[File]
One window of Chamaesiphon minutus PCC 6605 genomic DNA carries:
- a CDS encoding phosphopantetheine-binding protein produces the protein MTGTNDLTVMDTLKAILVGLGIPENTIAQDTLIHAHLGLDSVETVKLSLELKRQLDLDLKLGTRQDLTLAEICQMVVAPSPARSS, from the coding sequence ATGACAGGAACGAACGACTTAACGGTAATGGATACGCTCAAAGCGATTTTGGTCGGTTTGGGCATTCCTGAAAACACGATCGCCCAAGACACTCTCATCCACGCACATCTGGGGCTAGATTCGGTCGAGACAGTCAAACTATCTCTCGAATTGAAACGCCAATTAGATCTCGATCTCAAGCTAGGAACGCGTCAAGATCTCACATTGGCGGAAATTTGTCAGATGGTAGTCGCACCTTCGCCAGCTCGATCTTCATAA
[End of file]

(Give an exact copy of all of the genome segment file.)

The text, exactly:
One window of Chamaesiphon minutus PCC 6605 genomic DNA carries:
- a CDS encoding phosphopantetheine-binding protein produces the protein MTGTNDLTVMDTLKAILVGLGIPENTIAQDTLIHAHLGLDSVETVKLSLELKRQLDLDLKLGTRQDLTLAEICQMVVAPSPARSS, from the coding sequence ATGACAGGAACGAACGACTTAACGGTAATGGATACGCTCAAAGCGATTTTGGTCGGTTTGGGCATTCCTGAAAACACGATCGCCCAAGACACTCTCATCCACGCACATCTGGGGCTAGATTCGGTCGAGACAGTCAAACTATCTCTCGAATTGAAACGCCAATTAGATCTCGATCTCAAGCTAGGAACGCGTCAAGATCTCACATTGGCGGAAATTTGTCAGATGGTAGTCGCACCTTCGCCAGCTCGATCTTCATAA